From a 5% chance of life to 100m gold! British wheelchair racer Andrew Small triumphs in the Paralympics T33 100m before archer Phoebe Paterson Pine becomes GB’s 25th gold medallist on a manic start to Monday in Tokyo
- Andrew Small headed up the field to win Paralympics gold in the T33 100m final
- The 28-year-old arrived in Tokyo with low expectations but impressed on track
- A fast start saw Small edge out defending champion Ahmad Almutairi of Kuwait
- There was archery success for ParalympicsGB debutant Phoebe Paterson Pine
- Paterson Pine edged out her Chilean rival to win gold in a tight 134-133 victory
ParalympicsGB were able to celebrate their 24th and 25th gold medals of the Tokyo Games after Andrew Small took victory in the men’s 100m T33 final and Phoebe Paterson Pine came out on top in archery Individual Compound.
Small, who claimed bronze in Rio five years ago, made a lightning fast start and never looked back as he roared to the finish.
His biggest competition came in the way of defending champion Ahmad Almutairi of Kuwait but a quicker start off the line put Small in control and he won in a time of 17.73 seconds.
Andrew Small improved on a bronze medal in Rio to win gold in the men’s T33 100m final
GB celebrated success in archery’s Individual Compound thanks to Phoebe Paterson Pine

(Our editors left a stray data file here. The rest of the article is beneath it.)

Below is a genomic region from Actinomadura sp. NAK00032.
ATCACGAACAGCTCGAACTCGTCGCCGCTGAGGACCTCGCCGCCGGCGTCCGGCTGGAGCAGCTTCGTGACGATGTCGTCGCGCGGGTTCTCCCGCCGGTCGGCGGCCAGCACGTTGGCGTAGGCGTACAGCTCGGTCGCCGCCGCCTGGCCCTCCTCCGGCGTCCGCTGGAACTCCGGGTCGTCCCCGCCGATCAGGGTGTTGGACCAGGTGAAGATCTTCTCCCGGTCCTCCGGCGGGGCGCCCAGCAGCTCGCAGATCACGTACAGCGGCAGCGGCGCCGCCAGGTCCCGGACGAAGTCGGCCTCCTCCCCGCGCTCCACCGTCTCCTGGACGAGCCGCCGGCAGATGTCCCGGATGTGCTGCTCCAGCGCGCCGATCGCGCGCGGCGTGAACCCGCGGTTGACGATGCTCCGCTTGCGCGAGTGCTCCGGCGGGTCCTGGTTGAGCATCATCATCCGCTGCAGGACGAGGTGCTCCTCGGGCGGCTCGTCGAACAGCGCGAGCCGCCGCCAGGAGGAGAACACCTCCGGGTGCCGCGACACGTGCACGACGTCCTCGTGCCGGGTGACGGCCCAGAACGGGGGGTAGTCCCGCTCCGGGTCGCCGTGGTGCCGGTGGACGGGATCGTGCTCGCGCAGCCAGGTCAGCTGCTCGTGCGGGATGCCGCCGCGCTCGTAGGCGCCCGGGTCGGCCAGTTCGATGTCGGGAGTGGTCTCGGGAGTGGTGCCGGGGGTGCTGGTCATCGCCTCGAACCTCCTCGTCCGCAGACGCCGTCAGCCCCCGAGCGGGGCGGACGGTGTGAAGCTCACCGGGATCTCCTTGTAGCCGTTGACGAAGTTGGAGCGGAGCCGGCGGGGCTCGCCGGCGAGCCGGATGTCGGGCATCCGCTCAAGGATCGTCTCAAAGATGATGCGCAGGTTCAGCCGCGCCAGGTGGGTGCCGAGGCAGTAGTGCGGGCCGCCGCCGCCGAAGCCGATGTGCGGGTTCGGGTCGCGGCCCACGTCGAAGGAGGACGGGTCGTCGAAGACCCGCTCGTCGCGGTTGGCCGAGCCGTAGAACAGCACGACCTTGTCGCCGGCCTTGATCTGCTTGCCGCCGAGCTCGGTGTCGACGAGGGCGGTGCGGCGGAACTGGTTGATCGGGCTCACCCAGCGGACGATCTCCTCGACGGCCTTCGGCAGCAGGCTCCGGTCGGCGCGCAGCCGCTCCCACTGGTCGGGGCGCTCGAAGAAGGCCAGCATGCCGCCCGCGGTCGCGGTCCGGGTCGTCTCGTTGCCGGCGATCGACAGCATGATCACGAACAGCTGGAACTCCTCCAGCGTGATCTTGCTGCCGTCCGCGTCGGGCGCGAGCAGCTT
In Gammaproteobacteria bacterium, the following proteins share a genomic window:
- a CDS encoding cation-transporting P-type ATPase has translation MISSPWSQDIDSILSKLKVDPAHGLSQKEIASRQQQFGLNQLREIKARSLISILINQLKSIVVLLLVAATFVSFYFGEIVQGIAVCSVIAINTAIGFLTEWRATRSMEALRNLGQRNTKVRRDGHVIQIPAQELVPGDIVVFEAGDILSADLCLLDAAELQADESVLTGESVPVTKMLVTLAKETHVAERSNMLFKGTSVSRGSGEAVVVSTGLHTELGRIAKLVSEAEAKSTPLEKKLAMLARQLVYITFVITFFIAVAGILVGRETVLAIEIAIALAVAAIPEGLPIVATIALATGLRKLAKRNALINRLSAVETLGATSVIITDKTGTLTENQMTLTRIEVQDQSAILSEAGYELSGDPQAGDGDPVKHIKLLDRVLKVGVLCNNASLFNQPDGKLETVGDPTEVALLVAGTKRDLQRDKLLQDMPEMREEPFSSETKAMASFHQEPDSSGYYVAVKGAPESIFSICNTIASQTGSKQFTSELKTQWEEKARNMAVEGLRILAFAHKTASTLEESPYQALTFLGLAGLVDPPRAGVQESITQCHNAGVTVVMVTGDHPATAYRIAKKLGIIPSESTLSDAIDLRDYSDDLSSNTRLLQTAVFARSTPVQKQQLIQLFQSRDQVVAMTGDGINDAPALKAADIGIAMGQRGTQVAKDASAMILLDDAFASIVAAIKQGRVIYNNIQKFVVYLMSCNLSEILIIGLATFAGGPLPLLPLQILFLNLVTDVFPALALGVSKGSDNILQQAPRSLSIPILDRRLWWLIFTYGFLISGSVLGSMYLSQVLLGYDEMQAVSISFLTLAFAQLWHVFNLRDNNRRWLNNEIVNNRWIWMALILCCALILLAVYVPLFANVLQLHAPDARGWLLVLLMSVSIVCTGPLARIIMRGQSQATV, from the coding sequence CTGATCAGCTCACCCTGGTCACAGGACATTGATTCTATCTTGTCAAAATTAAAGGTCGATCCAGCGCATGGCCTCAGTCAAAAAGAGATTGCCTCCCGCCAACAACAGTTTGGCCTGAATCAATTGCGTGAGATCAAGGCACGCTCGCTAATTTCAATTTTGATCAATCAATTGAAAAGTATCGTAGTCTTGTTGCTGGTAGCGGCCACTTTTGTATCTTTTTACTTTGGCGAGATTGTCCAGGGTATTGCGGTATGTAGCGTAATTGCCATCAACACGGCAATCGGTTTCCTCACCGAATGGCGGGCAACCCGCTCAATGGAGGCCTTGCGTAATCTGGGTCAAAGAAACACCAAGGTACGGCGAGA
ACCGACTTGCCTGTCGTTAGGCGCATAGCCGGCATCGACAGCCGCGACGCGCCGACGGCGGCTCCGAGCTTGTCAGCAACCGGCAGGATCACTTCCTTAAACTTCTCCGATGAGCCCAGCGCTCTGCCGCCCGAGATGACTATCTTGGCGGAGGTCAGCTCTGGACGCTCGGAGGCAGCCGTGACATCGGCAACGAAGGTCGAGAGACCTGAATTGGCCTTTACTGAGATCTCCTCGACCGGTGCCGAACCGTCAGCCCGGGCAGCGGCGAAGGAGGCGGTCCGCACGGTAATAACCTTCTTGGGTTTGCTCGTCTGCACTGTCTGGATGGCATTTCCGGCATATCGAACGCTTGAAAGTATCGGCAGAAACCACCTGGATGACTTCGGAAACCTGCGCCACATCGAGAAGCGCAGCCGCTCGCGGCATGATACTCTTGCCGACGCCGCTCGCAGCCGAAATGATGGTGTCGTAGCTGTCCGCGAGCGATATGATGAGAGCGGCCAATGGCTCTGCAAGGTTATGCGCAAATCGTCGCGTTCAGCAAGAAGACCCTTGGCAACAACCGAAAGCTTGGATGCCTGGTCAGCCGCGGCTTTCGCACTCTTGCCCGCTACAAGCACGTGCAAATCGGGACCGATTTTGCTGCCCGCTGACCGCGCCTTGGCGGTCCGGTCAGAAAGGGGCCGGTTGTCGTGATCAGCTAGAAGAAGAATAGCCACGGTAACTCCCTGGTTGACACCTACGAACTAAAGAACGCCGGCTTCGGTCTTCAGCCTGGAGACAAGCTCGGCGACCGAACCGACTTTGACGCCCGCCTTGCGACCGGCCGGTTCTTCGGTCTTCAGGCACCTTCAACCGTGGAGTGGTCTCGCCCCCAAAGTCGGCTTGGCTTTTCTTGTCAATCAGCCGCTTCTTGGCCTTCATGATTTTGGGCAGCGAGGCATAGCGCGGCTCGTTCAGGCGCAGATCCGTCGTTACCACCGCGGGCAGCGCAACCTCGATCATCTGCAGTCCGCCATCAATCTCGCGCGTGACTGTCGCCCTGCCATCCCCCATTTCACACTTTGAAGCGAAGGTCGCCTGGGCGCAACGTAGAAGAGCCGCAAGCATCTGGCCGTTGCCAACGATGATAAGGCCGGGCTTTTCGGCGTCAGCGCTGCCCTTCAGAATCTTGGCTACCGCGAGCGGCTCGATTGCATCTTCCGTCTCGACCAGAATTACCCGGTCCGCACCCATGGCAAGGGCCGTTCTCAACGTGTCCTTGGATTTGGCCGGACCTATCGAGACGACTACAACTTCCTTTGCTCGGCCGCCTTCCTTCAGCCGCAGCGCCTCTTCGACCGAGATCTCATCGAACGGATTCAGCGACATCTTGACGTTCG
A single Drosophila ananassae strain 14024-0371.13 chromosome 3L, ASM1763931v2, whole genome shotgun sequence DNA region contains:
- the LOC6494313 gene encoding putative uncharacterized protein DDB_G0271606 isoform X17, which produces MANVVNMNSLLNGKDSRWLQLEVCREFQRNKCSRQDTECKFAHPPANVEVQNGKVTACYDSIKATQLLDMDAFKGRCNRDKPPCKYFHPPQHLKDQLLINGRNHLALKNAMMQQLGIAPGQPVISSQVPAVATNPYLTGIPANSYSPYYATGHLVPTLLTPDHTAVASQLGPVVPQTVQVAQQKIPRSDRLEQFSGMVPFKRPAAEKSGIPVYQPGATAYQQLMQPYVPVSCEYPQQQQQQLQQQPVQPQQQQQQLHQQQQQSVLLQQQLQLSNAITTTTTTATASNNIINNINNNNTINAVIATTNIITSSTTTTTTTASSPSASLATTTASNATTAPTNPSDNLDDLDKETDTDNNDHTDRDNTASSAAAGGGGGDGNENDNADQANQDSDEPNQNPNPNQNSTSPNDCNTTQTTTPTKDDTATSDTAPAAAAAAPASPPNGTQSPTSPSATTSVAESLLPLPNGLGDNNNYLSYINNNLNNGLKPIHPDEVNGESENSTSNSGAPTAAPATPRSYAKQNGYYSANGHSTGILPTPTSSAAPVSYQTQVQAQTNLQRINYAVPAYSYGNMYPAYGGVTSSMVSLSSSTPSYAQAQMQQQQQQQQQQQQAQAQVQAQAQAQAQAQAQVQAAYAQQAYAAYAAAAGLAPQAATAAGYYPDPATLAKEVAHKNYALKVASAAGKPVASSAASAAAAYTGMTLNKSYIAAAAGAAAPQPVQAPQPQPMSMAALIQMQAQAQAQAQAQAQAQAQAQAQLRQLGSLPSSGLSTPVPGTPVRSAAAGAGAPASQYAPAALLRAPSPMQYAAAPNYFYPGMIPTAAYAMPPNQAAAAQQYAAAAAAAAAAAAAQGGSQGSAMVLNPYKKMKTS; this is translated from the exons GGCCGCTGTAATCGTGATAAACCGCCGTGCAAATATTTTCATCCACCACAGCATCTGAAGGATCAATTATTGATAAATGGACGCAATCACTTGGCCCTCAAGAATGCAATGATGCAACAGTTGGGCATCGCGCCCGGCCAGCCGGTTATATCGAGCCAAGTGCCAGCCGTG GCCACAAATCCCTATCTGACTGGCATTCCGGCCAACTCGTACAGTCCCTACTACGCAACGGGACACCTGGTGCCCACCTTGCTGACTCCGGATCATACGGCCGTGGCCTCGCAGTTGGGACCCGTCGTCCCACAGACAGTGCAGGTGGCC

The ParalympicsGB star gave a clenched fist in celebration after a brilliant ride on Monday
Paterson Pine was made to work hard for a gold medal that she won in the end by a single point
‘I was born in 1993, I weighed one pound, six ounces. I had a 5 per cent chance of living. To get here is crazy,’ Small, 28, whose impairment is the result of nerve damage that affects him both neurologically and physically, told the BBC.
‘To watch London 2012, be inspired by David Weir and Hannah Cockroft, and then be in Rio four years later was a little bit strange.
‘It’s the same with this, especially considering the Games weren’t supposed to happen. I’ve got to pinch myself sometimes.’
For Paterson Pine, 23, who is making her Paralympic debut in Japan, she won without her highest score of the day in the final round but it was enough to see off her Chilean rival Mariana Zuniga Varela.
Small exorcised demons from Brazil to sweep away the rest of the field to win the gold medal
The ParalympicsGB star was pushed all way before holding out for a thrilling 134-133 victory.
Pine missed once in the first set, produced one perfect score of 10 in the fourth set, and also had a couple of big scores of nines and eights.
It was a display beyond her years as Paterson Pine, who suffers from spina bifida, eliminated defending champion Jess Stretton, a fellow GB entrant, en route to her famous debut gold.
Small’s victory on the track was not the only success.
There were two other British riders in the race with Small’s team-mate Harri Jenkins rounding out the podium behind Almutairi with a season’s best ride of 18.55secs enough for bronze. James Freeman came fourth.
Defending champion Ahmad Almutairi of Kuwait (blue) faced tough competition from GB